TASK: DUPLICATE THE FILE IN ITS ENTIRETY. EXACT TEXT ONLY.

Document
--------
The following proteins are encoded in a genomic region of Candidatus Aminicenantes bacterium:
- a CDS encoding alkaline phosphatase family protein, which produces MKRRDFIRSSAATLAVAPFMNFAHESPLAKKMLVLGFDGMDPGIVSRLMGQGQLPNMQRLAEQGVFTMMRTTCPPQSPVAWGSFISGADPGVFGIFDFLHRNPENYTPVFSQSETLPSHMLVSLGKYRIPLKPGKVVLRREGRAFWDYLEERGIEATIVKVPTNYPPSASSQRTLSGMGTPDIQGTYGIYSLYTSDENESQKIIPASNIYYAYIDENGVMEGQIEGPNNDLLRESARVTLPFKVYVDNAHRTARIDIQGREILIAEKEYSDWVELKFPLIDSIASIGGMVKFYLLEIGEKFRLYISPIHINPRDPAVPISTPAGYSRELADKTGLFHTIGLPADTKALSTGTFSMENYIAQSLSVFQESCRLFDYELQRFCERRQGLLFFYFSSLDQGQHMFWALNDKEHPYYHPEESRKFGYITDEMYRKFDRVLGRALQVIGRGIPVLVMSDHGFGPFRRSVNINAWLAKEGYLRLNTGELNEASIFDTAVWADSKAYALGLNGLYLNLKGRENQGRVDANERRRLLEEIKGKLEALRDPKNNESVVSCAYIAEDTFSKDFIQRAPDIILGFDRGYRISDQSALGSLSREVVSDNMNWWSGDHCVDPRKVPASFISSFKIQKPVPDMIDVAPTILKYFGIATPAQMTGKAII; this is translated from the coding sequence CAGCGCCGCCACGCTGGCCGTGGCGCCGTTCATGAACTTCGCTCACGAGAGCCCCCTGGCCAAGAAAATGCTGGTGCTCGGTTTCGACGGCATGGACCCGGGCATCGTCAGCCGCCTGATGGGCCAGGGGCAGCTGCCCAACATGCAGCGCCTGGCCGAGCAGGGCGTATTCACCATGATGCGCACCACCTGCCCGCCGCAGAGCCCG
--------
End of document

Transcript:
The following proteins are encoded in a genomic region of Candidatus Aminicenantes bacterium:
- a CDS encoding alkaline phosphatase family protein, which produces MKRRDFIRSSAATLAVAPFMNFAHESPLAKKMLVLGFDGMDPGIVSRLMGQGQLPNMQRLAEQGVFTMMRTTCPPQSPVAWGSFISGADPGVFGIFDFLHRNPENYTPVFSQSETLPSHMLVSLGKYRIPLKPGKVVLRREGRAFWDYLEERGIEATIVKVPTNYPPSASSQRTLSGMGTPDIQGTYGIYSLYTSDENESQKIIPASNIYYAYIDENGVMEGQIEGPNNDLLRESARVTLPFKVYVDNAHRTARIDIQGREILIAEKEYSDWVELKFPLIDSIASIGGMVKFYLLEIGEKFRLYISPIHINPRDPAVPISTPAGYSRELADKTGLFHTIGLPADTKALSTGTFSMENYIAQSLSVFQESCRLFDYELQRFCERRQGLLFFYFSSLDQGQHMFWALNDKEHPYYHPEESRKFGYITDEMYRKFDRVLGRALQVIGRGIPVLVMSDHGFGPFRRSVNINAWLAKEGYLRLNTGELNEASIFDTAVWADSKAYALGLNGLYLNLKGRENQGRVDANERRRLLEEIKGKLEALRDPKNNESVVSCAYIAEDTFSKDFIQRAPDIILGFDRGYRISDQSALGSLSREVVSDNMNWWSGDHCVDPRKVPASFISSFKIQKPVPDMIDVAPTILKYFGIATPAQMTGKAII; this is translated from the coding sequence CAGCGCCGCCACGCTGGCCGTGGCGCCGTTCATGAACTTCGCTCACGAGAGCCCCCTGGCCAAGAAAATGCTGGTGCTCGGTTTCGACGGCATGGACCCGGGCATCGTCAGCCGCCTGATGGGCCAGGGGCAGCTGCCCAACATGCAGCGCCTGGCCGAGCAGGGCGTATTCACCATGATGCGCACCACCTGCCCGCCGCAGAGCCCG